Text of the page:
Explained: What is Wordle?

For the past few weeks, Twitter has been filled with green, yellow and black squares. You wouldn’t be too far off if you mistakenly thought South Africa’s ruling party were out doing some strange campaigning. However, that is not the case. Instead, the internet has been taken by storm with a new game called Wordle. This is what you need to know. 

What is Wordle?

It is a free vocabulary game that can only be played through its website. There is no app to play the game. Every day, players get exactly six tries to guess the word of the day. All players get the same word and the game can technically only be played once a day. (we tried using different browsers to see if that’s true) 

Once players have reached their six tries or if they’ve guessed the word correctly, they can share the results on social media. Players aren’t required to sign into the game and there are no advertisements and pop-ups. 

Who is responsible for the game?

The game was started by software engineer at Brooklyn art collective Mschf, Josh Wardle, for his friends and family. Wordle now boasts approximately two million players. The game launched last spring and had around 90 daily players in November. From the beginning of this year, the game had 300 000 at the beginning of January up to the two million last weekend. 

The inspiration for the game? Wardle developed it for his partner who loves puzzles. According to the Guardian, the game’s popularity partly stems from the fact that it was “deliberately built to be played once a day, and without features designed to promote its growth such as push notifications and email sign ups.” 

Another reason for the game’s popularity is that you can’t spend so much time on it. Unlike other social media applications or internet sites, there is limited availability. You won’t be able to spend hours on it. The most time you can spend on the game is a few minutes. Wardle told the New York Times: “It’s something that encourages you to spend three minutes a day. And that’s it. Like, it doesn’t want any more of your time than that.”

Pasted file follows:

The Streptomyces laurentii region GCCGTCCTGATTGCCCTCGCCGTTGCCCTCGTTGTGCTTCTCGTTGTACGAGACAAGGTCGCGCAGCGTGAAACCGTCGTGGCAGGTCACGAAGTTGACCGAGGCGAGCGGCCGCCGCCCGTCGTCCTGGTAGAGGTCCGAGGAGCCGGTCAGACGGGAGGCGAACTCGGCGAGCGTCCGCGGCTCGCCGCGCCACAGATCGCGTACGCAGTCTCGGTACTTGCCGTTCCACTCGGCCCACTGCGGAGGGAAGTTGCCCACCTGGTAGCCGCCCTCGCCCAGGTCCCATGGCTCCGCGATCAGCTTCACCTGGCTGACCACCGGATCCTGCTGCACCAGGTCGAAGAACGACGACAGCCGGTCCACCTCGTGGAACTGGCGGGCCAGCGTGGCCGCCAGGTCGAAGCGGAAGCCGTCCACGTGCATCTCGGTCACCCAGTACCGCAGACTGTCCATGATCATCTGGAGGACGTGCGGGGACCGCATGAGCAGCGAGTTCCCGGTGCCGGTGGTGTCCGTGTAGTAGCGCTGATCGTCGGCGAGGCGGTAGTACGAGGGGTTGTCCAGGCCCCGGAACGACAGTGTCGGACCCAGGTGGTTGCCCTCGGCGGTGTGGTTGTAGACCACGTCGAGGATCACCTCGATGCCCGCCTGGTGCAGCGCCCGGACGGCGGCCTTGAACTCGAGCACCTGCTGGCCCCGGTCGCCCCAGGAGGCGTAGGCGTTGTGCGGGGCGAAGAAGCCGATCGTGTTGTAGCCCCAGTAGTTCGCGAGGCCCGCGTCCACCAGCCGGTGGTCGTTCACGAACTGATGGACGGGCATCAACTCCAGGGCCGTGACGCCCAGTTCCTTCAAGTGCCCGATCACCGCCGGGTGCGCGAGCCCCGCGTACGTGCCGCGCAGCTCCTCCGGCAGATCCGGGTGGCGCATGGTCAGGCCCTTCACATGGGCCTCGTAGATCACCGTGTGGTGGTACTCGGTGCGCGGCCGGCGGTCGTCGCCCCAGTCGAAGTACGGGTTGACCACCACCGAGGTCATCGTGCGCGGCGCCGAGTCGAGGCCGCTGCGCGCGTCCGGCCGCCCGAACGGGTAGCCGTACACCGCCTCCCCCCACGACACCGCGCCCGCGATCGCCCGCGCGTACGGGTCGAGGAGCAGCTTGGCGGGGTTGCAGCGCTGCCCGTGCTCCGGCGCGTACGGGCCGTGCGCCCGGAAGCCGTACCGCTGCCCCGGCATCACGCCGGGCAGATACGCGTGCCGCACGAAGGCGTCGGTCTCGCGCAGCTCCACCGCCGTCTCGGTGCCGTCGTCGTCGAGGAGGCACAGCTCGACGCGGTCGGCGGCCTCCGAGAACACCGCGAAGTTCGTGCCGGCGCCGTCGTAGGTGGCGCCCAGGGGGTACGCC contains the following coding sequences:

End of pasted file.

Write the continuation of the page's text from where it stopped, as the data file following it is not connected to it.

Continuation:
Speaking to The Guardian, Wardle, a software engineer based in Brooklyn who is originally from Wales, said the response to the game is overwhelming. “It going viral doesn’t feel great to be honest. I feel a sense of responsibility for the players. I feel I really owe it to them to keep things running and make sure everything’s working correctly.”

How do you play it? 

So as mentioned above, you have six tries to get the daily five letter word. The game comes in the form of a grid. You need to enter five letter words. Once you enter the word, the letters will be coloured coded. A green coded letter means you got the word right. A black coded letter means you got it wrong and a yellow letter means you are correct but in the wrong position. It sounds pretty simple but if you don’t get it in six tries, you lose. You also can’t start the game again as it’s one try per day. 

What else you need to know

Well with anything that is being used and played by thousands/millions of people on the internet, there is bound to be some issues. For the January 12 word, speakers of British English were left confused with the game as it used an American spelling for a commonly used word. Many users could not figure out the word with all six guesses being used up. It was then revealed that the real answer was the word “favor”. 

A number of “copycat” apps have also started appearing on the iOS App Store. The App Store has since then reportedly deleted most of those apps but there is likely to be more clones that come up. Also technically, the concept behind the game is not technically original as the same basic gameplay was popularised by Lingo, a game show that dates back to the ’80s. There have also been other variations over the years. That’s why according to arsrtechnica, the same the same copyright laws that protect Wordle itself help protect anyone who wants to make their own version of the same basic idea. 

Have you been playing Wordle or are you just confused about all the color squares popping up? Let us know @thedailyvox 

Featured image via Wordle